Home Alone: keep your family safe by seeing inside a break-in

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INDIANAPOLIS – It’s the middle of the night and you just woke up to glass breaking. Do you know what to do now?

It happened to Ann, whose identity Fox 59 has concealed.

Ann was home alone in her upscale Fishers neighborhood, when a man broke in.

“I woke up to a muffled voice leaning over me, (saying) ‘Where’s your money? Where’s your money?'” Ann said.

Was she about to die? And her next question: how did he get in? She even had an alarm system.

“I had all the door alarms on, but I did not have the window (alarms on),” Ann said.

Turns out, the burglar got in through a basement window. Security expert Jonathan Wallace said that’s a key point of entry.

Wallace runs Native Executive Security and protects people around the world. He also knows exactly how to protect what’s most precious to you: your family and your life.

“Every house, every family, everybody is a potential target,” Wallace said.

It’s about more than just double-checking the locks and hitting the lights, too.

Your goal is to make your house the one a criminal sees and avoids.

“It’s a hard target because they see the cameras, they see the floodlights,” Wallace said.

You should get lights, motion sensors, alarms and cameras.

If you can’t afford all that, think about dummy cameras. For less than $20 online, they look and blink like working cameras, so a bad guy will never know the difference.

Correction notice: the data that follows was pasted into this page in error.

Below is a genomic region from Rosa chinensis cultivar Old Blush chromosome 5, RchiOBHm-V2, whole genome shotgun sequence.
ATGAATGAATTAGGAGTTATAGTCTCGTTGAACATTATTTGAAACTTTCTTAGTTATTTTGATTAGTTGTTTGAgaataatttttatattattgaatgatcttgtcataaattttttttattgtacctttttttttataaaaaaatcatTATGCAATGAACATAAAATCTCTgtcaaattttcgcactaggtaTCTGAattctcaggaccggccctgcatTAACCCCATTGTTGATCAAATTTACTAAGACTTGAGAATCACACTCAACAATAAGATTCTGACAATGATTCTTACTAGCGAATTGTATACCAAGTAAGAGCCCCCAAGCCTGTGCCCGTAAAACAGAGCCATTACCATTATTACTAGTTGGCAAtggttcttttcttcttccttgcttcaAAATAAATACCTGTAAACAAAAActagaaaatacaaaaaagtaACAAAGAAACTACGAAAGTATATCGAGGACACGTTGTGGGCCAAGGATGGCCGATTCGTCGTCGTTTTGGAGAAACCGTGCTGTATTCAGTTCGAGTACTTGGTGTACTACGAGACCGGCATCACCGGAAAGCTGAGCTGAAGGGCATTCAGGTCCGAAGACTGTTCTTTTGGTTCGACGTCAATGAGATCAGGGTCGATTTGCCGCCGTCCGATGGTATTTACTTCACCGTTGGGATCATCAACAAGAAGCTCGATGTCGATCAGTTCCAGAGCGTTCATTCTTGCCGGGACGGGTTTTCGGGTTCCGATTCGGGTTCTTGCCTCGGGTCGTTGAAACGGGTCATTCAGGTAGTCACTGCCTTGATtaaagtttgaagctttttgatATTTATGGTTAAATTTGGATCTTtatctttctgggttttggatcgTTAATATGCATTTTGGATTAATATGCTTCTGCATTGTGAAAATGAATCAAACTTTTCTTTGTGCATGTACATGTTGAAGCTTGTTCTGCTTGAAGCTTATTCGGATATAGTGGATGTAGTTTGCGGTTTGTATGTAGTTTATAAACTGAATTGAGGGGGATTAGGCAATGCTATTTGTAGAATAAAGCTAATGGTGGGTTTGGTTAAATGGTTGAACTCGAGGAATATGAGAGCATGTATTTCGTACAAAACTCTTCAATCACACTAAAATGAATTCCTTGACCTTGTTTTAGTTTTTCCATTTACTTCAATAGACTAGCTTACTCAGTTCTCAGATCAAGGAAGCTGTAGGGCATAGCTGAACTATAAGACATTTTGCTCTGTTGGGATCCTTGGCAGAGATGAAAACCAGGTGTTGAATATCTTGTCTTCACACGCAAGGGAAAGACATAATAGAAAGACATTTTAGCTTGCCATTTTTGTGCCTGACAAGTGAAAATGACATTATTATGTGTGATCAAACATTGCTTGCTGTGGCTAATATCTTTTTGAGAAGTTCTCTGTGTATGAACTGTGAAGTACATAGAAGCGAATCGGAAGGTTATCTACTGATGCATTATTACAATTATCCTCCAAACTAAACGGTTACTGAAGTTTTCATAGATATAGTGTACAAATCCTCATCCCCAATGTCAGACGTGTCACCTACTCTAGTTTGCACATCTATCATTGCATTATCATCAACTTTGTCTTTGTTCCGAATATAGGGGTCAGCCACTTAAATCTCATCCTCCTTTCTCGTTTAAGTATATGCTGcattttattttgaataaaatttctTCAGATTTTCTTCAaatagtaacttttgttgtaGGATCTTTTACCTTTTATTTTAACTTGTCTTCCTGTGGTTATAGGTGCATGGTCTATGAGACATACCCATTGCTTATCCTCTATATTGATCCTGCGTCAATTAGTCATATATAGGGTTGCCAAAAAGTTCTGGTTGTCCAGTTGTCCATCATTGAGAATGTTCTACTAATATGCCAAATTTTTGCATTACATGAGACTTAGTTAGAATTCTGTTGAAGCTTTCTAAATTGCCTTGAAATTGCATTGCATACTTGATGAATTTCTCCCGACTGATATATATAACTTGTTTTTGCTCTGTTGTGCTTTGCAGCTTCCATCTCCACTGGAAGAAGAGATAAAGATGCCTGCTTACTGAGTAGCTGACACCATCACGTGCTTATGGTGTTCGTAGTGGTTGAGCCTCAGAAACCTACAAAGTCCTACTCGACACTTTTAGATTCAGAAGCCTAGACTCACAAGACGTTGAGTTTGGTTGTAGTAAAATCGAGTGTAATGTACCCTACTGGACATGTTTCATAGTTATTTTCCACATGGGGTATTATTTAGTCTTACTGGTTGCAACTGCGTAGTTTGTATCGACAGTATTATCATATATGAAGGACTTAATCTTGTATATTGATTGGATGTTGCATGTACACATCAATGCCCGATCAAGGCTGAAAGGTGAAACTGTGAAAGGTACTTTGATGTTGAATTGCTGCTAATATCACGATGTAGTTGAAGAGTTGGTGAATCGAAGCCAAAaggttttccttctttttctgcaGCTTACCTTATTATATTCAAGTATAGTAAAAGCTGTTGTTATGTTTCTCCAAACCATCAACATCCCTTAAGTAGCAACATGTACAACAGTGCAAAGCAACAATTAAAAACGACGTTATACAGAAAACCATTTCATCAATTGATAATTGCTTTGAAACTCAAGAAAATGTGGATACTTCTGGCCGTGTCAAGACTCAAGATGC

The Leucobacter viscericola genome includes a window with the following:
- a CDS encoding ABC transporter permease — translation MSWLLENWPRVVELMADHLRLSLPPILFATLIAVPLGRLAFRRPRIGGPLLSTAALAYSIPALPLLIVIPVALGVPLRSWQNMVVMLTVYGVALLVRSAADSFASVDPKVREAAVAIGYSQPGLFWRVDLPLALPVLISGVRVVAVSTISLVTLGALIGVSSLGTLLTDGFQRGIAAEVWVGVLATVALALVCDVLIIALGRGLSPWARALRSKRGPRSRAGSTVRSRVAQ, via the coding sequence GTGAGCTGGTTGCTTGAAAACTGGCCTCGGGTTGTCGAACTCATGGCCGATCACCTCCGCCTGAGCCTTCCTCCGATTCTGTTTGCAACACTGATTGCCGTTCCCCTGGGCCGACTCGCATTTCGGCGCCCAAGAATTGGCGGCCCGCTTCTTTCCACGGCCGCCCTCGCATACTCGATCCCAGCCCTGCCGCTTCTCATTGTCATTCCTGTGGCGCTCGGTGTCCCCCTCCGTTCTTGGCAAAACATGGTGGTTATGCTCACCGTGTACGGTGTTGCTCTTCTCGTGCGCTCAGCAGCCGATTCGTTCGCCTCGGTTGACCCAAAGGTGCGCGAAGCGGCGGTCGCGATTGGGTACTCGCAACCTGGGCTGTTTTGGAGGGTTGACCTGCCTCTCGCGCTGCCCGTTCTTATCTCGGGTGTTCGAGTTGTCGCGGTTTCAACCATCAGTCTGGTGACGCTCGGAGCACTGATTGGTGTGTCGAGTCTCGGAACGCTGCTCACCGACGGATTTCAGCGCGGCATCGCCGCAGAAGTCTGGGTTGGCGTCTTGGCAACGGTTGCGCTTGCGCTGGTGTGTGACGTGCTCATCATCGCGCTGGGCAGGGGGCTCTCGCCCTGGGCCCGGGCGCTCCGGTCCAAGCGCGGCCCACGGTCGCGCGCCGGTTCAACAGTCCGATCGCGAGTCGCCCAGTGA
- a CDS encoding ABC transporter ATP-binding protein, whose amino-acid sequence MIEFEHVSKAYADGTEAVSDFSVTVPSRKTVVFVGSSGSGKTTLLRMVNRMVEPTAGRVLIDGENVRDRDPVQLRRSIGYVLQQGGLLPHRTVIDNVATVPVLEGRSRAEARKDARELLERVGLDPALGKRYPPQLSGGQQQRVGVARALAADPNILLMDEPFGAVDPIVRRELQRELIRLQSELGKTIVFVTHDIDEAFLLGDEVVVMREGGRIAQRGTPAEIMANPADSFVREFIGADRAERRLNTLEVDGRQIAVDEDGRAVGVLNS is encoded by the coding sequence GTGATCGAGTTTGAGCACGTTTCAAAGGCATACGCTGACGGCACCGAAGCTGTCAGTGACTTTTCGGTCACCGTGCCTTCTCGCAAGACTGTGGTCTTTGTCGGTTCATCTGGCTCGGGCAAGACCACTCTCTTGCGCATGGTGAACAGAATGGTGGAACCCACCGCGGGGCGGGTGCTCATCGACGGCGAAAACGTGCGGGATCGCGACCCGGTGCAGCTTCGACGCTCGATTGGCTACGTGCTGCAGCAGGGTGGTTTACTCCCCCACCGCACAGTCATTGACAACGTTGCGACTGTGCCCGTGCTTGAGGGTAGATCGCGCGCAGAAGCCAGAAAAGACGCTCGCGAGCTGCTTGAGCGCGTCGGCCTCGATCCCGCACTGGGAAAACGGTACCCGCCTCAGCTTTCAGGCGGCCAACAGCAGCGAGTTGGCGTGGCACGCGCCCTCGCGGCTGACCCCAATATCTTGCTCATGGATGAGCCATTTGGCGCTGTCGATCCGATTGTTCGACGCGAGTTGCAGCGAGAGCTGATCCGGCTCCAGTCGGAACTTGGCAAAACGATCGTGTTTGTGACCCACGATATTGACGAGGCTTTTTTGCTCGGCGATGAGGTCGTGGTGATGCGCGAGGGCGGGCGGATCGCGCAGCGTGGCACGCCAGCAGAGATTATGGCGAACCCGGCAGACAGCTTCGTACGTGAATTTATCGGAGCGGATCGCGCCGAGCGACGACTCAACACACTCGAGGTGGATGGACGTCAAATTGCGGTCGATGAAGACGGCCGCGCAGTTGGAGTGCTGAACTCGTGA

If you do have the money though, the latest and greatest is out there.

Local company Nelson Alarm recently installed new cameras at homeowner Jay Berger’s home so he can watch his front door right from an iPad or his phone.

“We’re almost afraid to go to the front door in the middle of the night. You just don’t know who it’s going to be,” Berger said.

Plus, a criminal doesn’t care where you live. They want an easy target, no matter where that target may be.

“Avon, Carmel, Nora. It just does not matter. We are not in safe times,” Berger said.

Still, even cameras can’t always keep a criminal out.

“You need to be the one with the upperhand,” Wallace said.

Wallace is a proponent of gun ownership and a specialist in gun safety and proper training. If nothing else, he suggests you own some kind of weapon. That could be a stun gun, or Taser, if you’re not comfortable owning a gun.

“We have to even the playing field between the criminals and the law-abiding citizens,” Wallace said.

Ann was lucky. She did survive her attack.

“I was thinking, ‘Am I going to live through this? Is he going to kill me?” Ann said.

She’s dealing with it by talking about it, especially the changes she made.

“(I) immediately had the locks changed (and) upgraded my alarm system,” Ann said.

Plus she sees her neighbors slip up all the time.

“I still see garage doors open during the night (and) newspapers sitting out for days at a time,” Ann said.

Remember, you want to give yourself the upper hand. From the simple things, like putting alarms on doors and windows, to buying cameras. Again, those cameras can even be dummy ones if need be.

You should also think about arming yourself and training the right way if you do decide to own a gun. It’s about changing your thinking and keeping a constant awareness.

“It’s not paranoia, it’s just preparedness. It’s readiness,” Wallace said.

Being ready so that break-in never happens to you or the ones you love most.

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